At its meeting on Thursday, May 12, the Miller-Driscoll Building Committee agreed to increase the budget for two playgrounds by $100,000, from $195,000 to $295,000. Members came to agreement after a presentation by landscape architect Barry M. Blades and park and playground consultant Peter R. Wallace, who were invited to the meeting by architectural firm Tai Soo-Kim.

Blades handed out a series of illustrations that showed the type of playgrounds the committee’s $195,000 would buy. Subtracting $70,000 for a wood fiber surface and installation would leave $125,000 for equipment for the playgrounds — one for pre-K students and one for K-2.

Each illustration showed options for ground-based equipment and post-and-deck equipment. Finally, one illustration showed equipment options for a $294,000 budget, which had considerably more play options.

The committee was not being asked to specify designs, but to settle on a budget so design work could proceed. The hope is to have the playgrounds ready for the opening of school in September.

The footing presently specified is engineered wood fiber. Several committee members asked about rubber surface material. This type of footing consists of rubber granules mixed with liquid urethane that can be poured to a depth of one and three-quarters inches to four and one-half inches. The depth would depend on the type of playground equipment chosen.

Blades described it as “like a track surface, just softer.”

The rubber material is considerably more expensive. To use it exclusively on the pre-K playground, which is 1,530 square feet would be $20,000 to $25,000. For the K-2 playground, which is 8,550 square feet, the cost would be about $110,000.

Rubber has an advantage from a maintenance perspective. It has a lifespan of about 20 years with periodic power washing. It also comes in a number of colors and designs may be painted on it. Wood, on the other hand, must be replenished regularly to maintain its safety value. Adding equipment to a playground with a rubber surface is expensive because the surface has to be ripped up for installation. Wood chips merely need to be moved out of the way.

Wallace pointed out the two surface materials — wood and rubber — may be used in combination with one another. There is no safety advantage of one material over the other as long as they are applied and maintained properly.

“In the last few years the market has been shifting away from post and deck systems,” Wallace said of equipment choices. “Children seem to be more receptive to contemporary systems. We’ve been going more toward arched systems with hanging nets and play components off the arches.”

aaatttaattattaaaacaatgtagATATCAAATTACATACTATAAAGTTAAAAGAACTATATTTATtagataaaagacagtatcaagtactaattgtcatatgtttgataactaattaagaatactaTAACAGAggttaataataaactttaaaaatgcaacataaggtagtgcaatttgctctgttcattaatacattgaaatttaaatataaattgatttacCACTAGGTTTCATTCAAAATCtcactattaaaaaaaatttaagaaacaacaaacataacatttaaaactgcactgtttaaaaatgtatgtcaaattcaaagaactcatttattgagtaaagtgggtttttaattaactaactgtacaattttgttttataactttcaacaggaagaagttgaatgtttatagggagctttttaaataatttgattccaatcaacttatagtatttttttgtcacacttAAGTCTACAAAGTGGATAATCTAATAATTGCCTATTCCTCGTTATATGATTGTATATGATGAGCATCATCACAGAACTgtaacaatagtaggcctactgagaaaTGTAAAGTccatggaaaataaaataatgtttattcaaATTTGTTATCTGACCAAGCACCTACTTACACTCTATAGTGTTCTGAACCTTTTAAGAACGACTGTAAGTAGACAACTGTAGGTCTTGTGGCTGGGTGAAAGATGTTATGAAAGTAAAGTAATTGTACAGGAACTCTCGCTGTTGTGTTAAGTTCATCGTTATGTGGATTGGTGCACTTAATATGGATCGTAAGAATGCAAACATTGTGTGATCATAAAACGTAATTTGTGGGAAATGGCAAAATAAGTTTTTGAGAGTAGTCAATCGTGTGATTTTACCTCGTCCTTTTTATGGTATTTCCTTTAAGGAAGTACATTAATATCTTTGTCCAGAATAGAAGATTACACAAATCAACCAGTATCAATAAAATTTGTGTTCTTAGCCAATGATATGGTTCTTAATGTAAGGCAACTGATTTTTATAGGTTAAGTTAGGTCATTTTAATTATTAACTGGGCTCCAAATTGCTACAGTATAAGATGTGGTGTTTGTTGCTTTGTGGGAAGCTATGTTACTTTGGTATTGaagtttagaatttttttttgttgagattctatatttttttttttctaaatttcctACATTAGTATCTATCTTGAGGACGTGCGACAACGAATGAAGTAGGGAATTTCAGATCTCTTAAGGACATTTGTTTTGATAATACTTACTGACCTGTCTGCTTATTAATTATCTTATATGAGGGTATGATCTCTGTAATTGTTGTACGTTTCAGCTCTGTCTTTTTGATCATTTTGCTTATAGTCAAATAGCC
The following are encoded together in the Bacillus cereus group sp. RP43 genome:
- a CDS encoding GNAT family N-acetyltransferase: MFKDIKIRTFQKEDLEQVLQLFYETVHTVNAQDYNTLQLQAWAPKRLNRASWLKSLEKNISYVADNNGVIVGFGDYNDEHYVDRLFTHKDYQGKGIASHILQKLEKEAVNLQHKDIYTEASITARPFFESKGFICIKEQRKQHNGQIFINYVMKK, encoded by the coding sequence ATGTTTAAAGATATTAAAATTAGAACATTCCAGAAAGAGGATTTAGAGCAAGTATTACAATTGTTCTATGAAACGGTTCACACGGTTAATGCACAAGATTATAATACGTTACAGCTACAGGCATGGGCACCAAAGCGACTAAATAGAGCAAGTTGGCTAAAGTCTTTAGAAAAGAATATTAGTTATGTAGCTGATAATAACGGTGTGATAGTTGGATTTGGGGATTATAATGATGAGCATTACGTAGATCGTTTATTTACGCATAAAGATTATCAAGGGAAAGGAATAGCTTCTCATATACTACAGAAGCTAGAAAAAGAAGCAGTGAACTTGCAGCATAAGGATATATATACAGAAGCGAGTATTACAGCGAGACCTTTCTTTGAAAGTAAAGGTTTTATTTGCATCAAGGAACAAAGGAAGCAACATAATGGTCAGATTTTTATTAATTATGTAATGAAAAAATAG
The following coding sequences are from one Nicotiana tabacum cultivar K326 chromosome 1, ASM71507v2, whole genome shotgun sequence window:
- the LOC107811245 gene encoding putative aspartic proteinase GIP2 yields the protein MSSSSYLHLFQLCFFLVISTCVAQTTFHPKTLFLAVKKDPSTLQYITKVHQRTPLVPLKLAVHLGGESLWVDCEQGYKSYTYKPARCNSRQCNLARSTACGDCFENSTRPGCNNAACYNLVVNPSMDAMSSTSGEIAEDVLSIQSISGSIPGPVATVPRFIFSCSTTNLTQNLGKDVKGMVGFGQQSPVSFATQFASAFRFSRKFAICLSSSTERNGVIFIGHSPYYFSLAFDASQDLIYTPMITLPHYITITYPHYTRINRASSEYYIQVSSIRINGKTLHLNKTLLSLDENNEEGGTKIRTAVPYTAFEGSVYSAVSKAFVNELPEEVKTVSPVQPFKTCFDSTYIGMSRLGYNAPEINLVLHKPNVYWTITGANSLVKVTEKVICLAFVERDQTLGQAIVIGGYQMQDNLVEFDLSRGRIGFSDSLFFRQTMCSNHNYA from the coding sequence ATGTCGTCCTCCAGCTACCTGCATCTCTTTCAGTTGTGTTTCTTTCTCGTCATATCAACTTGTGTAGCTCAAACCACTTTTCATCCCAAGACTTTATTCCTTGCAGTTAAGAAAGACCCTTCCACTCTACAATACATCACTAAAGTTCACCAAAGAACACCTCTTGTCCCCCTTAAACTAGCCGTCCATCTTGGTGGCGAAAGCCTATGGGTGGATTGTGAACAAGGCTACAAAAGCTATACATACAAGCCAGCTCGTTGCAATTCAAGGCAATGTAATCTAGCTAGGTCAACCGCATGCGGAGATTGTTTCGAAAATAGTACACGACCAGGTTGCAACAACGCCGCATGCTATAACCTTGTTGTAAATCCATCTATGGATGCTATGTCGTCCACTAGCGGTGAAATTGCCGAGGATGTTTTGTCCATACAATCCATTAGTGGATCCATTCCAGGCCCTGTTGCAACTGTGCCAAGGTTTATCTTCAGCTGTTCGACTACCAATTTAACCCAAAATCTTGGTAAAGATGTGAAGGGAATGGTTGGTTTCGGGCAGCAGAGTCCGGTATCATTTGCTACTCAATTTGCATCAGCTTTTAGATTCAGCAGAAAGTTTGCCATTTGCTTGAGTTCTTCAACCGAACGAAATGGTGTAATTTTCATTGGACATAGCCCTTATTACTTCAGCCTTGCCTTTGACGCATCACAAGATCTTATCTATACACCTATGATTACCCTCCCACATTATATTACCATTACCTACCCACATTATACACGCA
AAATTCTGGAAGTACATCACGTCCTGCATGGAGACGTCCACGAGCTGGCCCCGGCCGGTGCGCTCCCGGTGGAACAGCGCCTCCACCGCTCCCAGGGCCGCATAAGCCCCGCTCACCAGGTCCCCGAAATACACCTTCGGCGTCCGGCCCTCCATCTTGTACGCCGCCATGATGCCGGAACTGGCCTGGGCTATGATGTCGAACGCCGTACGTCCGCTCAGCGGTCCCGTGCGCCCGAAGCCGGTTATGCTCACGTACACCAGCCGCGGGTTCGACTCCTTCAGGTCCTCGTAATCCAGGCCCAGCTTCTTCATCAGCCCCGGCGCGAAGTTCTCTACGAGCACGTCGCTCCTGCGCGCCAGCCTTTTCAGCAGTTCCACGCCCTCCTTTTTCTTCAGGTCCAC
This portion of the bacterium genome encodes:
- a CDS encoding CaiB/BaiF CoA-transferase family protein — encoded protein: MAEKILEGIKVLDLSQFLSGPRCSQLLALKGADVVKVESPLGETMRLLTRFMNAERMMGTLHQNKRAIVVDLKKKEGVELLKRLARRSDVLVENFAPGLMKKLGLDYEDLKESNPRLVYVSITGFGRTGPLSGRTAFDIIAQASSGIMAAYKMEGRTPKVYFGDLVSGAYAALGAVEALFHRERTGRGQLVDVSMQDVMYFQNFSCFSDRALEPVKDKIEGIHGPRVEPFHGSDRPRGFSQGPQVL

Committee member Mandi Schmauch pointed out there are four to five classes — totaling 80 to 100 children — outside for recess at any one time and was concerned about the amount of space available. School Superintendent Kevin Smith acknowledged that, but added some of the children opt to play on the adjacent hardtop surface where there are basketball hoops.

Schmauch also added children from town use the playgrounds after school and on weekends. She said she saw them more as town playgrounds than simply school playgrounds.

“I think we should maximize them as much as possible,” she said.

Committee member Dick Dubow agreed. “Let’s do the playground right,” he said. “It doesn’t have to be grand, but it has to be right.”

During the early design phase of the renovation, the playground budget was $295,000. Of that, $100,000 was taken out during the value-engineering phase to try and keep costs down, when the outcome of the bidding process was unknown. But many of those bids have come in under-budget.

While they did not make a formal motion, the committee members were comfortable with upping the budget to $295,000. Committee member Gretchen Jeanes will lead a subcommittee that will meet with teachers, administrators, and parents to look at possible designs. They will then meet with Wallace, who is with O’Brien & Sons of Middlebury, Conn.

Blades, whose firm is Blades & Goven of Fairfield, said for the playgrounds to be ready in September equipment needs to be ordered by Aug. 1, but any plans must also be submitted to the state for approval, which can be a lengthy process.

The committee will meet again Thursday, June 9, at 5 p.m. in the Wilton High School Library mezzanine.